Trustee fees and expenses in disputed cases
‘What a shame to see such a fine estate squandered amongst the beneficiaries’, as the barrister is alleged to have said when his clients decided to settle their differences at the door of the court.
There was no such complaint in one Norfolk case we worked on recently. The beneficiaries considered that the trustees’ costs and expenses were far too high and challenged them by way of formal assessment. They argued that the trustees should not be reimbursed all of the money that they had paid out. The court, however, held that it was the actions of the family that had driven up the costs.
The good news for trustees is that Trustee Act 1925 and Trustee Act 2000, together with case law, protect trustees who have acted reasonably (subject as below). Beneficiaries can be reassured that such cases will be considered carefully by the court and that only where the trustee has acted reasonably can he recover his disbursements; and in any case he must justify his own fees and be clear from the outset as to how they will be calculated.
The bad news is that where there is no proper charging clause, the executor who wishes to be paid must show that the beneficiaries have agreed that he may charge. Sections 28 and 29, Trustee Act 2000, will help an executor only where the strict requirements of those sections have been complied with: see Brealey v Shepherd 2021 EWHC B26.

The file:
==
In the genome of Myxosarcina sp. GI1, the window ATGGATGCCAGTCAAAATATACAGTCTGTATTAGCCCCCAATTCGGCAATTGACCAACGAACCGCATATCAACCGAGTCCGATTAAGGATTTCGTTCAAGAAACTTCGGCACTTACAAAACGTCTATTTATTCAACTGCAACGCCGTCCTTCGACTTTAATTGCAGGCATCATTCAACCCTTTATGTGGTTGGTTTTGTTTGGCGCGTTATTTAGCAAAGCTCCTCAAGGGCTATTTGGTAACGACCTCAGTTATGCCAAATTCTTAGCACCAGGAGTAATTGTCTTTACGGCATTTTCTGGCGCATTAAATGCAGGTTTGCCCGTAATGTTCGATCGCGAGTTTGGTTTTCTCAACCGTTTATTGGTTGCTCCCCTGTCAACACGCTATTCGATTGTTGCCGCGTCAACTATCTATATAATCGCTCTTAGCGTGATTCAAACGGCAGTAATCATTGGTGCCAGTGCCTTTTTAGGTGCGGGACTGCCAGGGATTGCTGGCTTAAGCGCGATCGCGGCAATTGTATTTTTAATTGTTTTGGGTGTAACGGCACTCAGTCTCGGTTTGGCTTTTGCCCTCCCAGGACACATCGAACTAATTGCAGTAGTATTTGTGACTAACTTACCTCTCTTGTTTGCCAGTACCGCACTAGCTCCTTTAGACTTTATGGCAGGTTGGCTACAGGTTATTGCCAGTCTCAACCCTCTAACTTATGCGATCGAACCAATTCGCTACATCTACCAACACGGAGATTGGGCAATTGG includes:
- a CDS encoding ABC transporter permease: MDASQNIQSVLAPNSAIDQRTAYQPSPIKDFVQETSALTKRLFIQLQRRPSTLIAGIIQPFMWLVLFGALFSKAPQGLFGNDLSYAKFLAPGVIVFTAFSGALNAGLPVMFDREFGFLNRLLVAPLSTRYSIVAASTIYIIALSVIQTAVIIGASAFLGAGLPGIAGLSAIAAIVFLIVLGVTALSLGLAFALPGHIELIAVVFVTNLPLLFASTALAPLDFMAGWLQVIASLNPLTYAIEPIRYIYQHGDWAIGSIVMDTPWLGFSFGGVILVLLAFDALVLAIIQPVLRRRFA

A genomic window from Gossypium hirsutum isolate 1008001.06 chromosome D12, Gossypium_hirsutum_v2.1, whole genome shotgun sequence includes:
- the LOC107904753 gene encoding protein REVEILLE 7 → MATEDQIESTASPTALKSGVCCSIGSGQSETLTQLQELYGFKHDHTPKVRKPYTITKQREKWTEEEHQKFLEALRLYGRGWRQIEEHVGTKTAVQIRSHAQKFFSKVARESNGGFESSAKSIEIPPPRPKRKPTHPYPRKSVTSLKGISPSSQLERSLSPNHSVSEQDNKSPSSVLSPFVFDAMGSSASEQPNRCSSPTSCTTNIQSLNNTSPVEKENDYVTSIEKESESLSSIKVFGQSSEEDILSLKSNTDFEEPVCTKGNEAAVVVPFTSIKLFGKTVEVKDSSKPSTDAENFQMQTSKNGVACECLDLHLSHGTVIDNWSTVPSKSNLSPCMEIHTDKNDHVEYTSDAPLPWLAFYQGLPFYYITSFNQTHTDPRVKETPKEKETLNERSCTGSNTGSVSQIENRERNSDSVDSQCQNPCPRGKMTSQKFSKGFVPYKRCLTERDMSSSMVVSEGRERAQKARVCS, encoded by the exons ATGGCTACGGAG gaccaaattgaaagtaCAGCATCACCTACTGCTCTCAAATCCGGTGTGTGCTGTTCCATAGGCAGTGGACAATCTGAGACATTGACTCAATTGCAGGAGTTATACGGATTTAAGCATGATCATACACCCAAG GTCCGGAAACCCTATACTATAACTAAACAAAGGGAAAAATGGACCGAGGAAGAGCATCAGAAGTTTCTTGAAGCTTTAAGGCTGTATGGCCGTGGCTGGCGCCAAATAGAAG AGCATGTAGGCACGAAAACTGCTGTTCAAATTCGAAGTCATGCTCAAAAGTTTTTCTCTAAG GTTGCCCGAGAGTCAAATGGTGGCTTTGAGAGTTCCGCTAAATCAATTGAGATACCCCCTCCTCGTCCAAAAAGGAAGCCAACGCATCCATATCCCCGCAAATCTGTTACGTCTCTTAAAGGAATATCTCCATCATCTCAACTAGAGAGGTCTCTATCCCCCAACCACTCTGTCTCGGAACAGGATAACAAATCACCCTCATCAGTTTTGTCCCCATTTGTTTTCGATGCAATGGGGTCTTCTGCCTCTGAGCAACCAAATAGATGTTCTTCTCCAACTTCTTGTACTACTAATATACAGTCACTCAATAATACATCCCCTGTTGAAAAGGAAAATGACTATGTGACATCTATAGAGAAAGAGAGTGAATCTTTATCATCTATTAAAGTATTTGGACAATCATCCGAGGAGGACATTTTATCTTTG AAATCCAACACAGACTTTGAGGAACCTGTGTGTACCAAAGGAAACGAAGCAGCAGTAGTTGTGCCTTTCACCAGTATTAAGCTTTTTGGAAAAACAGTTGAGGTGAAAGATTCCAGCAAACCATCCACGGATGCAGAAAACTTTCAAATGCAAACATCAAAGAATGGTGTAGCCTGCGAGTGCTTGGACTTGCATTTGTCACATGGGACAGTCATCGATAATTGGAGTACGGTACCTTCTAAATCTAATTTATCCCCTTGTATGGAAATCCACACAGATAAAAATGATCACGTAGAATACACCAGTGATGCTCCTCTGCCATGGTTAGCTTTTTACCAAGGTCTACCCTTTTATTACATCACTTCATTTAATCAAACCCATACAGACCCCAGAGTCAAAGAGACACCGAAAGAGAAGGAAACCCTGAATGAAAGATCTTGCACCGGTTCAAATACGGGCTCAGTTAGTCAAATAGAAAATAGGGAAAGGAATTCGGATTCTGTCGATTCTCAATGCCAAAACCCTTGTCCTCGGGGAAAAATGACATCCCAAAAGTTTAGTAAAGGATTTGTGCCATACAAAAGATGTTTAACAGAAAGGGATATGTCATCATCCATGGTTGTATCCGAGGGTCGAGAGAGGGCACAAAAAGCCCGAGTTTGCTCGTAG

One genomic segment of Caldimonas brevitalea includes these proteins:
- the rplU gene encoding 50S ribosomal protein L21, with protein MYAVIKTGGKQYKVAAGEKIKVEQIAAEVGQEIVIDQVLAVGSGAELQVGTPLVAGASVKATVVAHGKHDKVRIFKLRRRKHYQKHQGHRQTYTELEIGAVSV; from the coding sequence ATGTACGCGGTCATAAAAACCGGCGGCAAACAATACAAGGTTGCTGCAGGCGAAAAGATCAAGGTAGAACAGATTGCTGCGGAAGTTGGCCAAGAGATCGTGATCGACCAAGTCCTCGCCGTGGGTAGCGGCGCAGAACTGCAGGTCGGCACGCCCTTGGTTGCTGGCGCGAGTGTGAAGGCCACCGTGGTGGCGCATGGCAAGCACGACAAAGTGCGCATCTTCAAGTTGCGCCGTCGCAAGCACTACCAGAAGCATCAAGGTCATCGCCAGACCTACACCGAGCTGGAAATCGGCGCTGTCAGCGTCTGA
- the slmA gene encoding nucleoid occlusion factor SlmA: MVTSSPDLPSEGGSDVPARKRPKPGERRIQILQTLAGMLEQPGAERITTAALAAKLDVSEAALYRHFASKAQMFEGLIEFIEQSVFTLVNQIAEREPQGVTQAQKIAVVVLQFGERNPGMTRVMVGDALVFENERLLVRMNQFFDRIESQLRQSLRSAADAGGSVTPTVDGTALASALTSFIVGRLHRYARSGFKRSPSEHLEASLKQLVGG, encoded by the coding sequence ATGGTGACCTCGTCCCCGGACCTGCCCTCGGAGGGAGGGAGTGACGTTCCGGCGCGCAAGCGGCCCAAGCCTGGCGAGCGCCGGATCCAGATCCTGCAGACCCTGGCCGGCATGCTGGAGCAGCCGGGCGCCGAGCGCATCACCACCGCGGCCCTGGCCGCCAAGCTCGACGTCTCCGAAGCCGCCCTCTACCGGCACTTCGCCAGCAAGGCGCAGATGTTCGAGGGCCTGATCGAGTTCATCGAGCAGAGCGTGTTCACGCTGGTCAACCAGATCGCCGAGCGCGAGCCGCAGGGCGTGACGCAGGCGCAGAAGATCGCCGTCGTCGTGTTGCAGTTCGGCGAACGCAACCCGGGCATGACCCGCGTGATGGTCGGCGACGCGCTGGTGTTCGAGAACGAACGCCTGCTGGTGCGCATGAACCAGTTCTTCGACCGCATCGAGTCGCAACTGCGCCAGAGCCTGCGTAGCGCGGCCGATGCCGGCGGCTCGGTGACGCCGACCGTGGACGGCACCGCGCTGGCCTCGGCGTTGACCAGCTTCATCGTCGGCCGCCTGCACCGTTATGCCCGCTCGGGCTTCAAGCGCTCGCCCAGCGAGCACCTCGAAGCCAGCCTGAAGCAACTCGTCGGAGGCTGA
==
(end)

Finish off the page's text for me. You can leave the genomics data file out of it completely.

Background to the recent Norfolk case
A father and two of his sons worked together in the family business. In his will, father gave each son 20% of the underlying freehold, leaving the remaining 60% on life interest trusts for his widow, with remainder to his other children. The widow was appointed executor, with an independent trustee.
However, after the death of their father the ‘working’ sons never really accepted the terms of the will, so despite the urgings of the independent trustee the terms of the trust were never fully or precisely implemented. For example, there was never any proper tenancy of the business premises, so the trustees did not as such receive income to pay to the life tenant. There were no liquid funds to pay trustees’ expenses.
The independent trustee, after some 20 years of fruitless correspondence, at his own expense instructed separate solicitors to try, by court action if need be, to resolve the various issues which he felt amounted to breaches of the trust. A Chancery action might ensue, so the trustee chose a full service firm with experience of such matters. Their charging rates reflected that. There was much correspondence but no settlement of the dispute. There were costs warnings. A witness statement was prepared that recounted the entire history, so as to support a Chancery application. Counsel was instructed to settle the application itself.
The widow survived her husband by some 25 years but she died just before those proceedings were to be commenced. That gave the surviving trustee a little more freedom to sort things out, albeit at considerable cost because he had to bring the accounts of the estate up to date and deal with Inheritance Tax accounts without the co-operation of the beneficiaries. Moreover, the family did not immediately agree about the sale of the business property. A dispute between them was resolved by mediation. The trustee meanwhile appointed a new trustee to help administer the property and give a valid receipt on any sale. There were many difficult negotiations.